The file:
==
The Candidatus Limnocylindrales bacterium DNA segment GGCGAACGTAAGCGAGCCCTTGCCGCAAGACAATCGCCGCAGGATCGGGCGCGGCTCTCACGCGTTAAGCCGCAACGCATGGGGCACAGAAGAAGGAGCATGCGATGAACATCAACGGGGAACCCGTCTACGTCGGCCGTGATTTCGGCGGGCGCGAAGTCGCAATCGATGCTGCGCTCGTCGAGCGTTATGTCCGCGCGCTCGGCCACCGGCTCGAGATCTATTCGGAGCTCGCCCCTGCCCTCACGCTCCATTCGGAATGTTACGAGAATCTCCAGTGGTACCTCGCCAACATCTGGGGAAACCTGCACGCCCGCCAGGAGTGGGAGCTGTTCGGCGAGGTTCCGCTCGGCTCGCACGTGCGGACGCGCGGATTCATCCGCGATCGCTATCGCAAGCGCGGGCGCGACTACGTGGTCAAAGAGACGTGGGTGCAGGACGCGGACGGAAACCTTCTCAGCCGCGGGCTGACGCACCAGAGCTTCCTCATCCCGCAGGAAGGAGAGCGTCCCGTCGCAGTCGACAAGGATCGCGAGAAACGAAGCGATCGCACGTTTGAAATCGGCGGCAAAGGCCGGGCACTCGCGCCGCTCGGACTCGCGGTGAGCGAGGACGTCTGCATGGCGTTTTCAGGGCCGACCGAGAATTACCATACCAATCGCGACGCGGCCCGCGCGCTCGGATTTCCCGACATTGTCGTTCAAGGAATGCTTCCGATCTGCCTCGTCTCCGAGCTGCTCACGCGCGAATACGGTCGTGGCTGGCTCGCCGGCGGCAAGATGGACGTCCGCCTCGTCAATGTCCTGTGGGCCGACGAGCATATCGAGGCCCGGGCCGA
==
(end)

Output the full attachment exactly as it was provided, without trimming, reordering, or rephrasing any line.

The Candidatus Limnocylindrales bacterium DNA segment GGCGAACGTAAGCGAGCCCTTGCCGCAAGACAATCGCCGCAGGATCGGGCGCGGCTCTCACGCGTTAAGCCGCAACGCATGGGGCACAGAAGAAGGAGCATGCGATGAACATCAACGGGGAACCCGTCTACGTCGGCCGTGATTTCGGCGGGCGCGAAGTCGCAATCGATGCTGCGCTCGTCGAGCGTTATGTCCGCGCGCTCGGCCACCGGCTCGAGATCTATTCGGAGCTCGCCCCTGCCCTCACGCTCCATTCGGAATGTTACGAGAATCTCCAGTGGTACCTCGCCAACATCTGGGGAAACCTGCACGCCCGCCAGGAGTGGGAGCTGTTCGGCGAGGTTCCGCTCGGCTCGCACGTGCGGACGCGCGGATTCATCCGCGATCGCTATCGCAAGCGCGGGCGCGACTACGTGGTCAAAGAGACGTGGGTGCAGGACGCGGACGGAAACCTTCTCAGCCGCGGGCTGACGCACCAGAGCTTCCTCATCCCGCAGGAAGGAGAGCGTCCCGTCGCAGTCGACAAGGATCGCGAGAAACGAAGCGATCGCACGTTTGAAATCGGCGGCAAAGGCCGGGCACTCGCGCCGCTCGGACTCGCGGTGAGCGAGGACGTCTGCATGGCGTTTTCAGGGCCGACCGAGAATTACCATACCAATCGCGACGCGGCCCGCGCGCTCGGATTTCCCGACATTGTCGTTCAAGGAATGCTTCCGATCTGCCTCGTCTCCGAGCTGCTCACGCGCGAATACGGTCGTGGCTGGCTCGCCGGCGGCAAGATGGACGTCCGCCTCGTCAATGTCCTGTGGGCCGACGAGCATATCGAGGCCCGGGCCGA